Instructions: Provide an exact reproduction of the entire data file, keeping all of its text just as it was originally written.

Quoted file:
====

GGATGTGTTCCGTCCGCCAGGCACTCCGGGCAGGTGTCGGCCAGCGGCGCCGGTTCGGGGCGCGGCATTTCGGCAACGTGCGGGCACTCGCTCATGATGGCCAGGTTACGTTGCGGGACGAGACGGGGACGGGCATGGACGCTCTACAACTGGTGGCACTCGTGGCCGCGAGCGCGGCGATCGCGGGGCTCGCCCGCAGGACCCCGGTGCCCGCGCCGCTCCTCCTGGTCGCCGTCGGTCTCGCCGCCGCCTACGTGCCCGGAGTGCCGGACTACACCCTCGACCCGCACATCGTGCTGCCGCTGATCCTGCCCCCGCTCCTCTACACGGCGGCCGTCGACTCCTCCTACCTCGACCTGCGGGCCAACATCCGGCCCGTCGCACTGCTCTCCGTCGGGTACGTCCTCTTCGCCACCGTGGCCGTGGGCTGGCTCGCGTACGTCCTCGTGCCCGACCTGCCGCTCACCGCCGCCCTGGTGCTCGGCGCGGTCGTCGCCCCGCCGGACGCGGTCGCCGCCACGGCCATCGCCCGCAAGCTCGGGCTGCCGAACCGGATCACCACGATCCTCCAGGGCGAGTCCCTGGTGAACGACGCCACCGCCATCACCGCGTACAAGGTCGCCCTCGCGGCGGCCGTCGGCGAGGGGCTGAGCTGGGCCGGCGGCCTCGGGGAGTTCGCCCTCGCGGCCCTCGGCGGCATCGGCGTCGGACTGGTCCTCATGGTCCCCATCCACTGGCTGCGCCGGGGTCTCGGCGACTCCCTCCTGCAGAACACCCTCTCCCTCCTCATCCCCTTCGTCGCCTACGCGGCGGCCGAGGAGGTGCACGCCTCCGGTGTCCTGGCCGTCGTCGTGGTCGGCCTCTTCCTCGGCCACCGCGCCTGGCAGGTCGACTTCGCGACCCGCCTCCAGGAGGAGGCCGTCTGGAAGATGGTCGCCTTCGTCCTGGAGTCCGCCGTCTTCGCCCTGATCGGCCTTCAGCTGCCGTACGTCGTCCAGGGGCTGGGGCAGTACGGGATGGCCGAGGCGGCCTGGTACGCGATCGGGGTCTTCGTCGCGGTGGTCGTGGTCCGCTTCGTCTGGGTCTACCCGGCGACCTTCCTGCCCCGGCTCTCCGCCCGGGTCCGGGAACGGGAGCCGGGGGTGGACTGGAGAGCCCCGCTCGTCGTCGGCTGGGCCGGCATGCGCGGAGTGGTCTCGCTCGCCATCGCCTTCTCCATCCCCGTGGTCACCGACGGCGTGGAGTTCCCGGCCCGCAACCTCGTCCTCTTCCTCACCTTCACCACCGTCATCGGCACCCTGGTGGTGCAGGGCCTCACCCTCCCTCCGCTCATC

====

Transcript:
GGATGTGTTCCGTCCGCCAGGCACTCCGGGCAGGTGTCGGCCAGCGGCGCCGGTTCGGGGCGCGGCATTTCGGCAACGTGCGGGCACTCGCTCATGATGGCCAGGTTACGTTGCGGGACGAGACGGGGACGGGCATGGACGCTCTACAACTGGTGGCACTCGTGGCCGCGAGCGCGGCGATCGCGGGGCTCGCCCGCAGGACCCCGGTGCCCGCGCCGCTCCTCCTGGTCGCCGTCGGTCTCGCCGCCGCCTACGTGCCCGGAGTGCCGGACTACACCCTCGACCCGCACATCGTGCTGCCGCTGATCCTGCCCCCGCTCCTCTACACGGCGGCCGTCGACTCCTCCTACCTCGACCTGCGGGCCAACATCCGGCCCGTCGCACTGCTCTCCGTCGGGTACGTCCTCTTCGCCACCGTGGCCGTGGGCTGGCTCGCGTACGTCCTCGTGCCCGACCTGCCGCTCACCGCCGCCCTGGTGCTCGGCGCGGTCGTCGCCCCGCCGGACGCGGTCGCCGCCACGGCCATCGCCCGCAAGCTCGGGCTGCCGAACCGGATCACCACGATCCTCCAGGGCGAGTCCCTGGTGAACGACGCCACCGCCATCACCGCGTACAAGGTCGCCCTCGCGGCGGCCGTCGGCGAGGGGCTGAGCTGGGCCGGCGGCCTCGGGGAGTTCGCCCTCGCGGCCCTCGGCGGCATCGGCGTCGGACTGGTCCTCATGGTCCCCATCCACTGGCTGCGCCGGGGTCTCGGCGACTCCCTCCTGCAGAACACCCTCTCCCTCCTCATCCCCTTCGTCGCCTACGCGGCGGCCGAGGAGGTGCACGCCTCCGGTGTCCTGGCCGTCGTCGTGGTCGGCCTCTTCCTCGGCCACCGCGCCTGGCAGGTCGACTTCGCGACCCGCCTCCAGGAGGAGGCCGTCTGGAAGATGGTCGCCTTCGTCCTGGAGTCCGCCGTCTTCGCCCTGATCGGCCTTCAGCTGCCGTACGTCGTCCAGGGGCTGGGGCAGTACGGGATGGCCGAGGCGGCCTGGTACGCGATCGGGGTCTTCGTCGCGGTGGTCGTGGTCCGCTTCGTCTGGGTCTACCCGGCGACCTTCCTGCCCCGGCTCTCCGCCCGGGTCCGGGAACGGGAGCCGGGGGTGGACTGGAGAGCCCCGCTCGTCGTCGGCTGGGCCGGCATGCGCGGAGTGGTCTCGCTCGCCATCGCCTTCTCCATCCCCGTGGTCACCGACGGCGTGGAGTTCCCGGCCCGCAACCTCGTCCTCTTCCTCACCTTCACCACCGTCATCGGCACCCTGGTGGTGCAGGGCCTCACCCTCCCTCCGCTCATC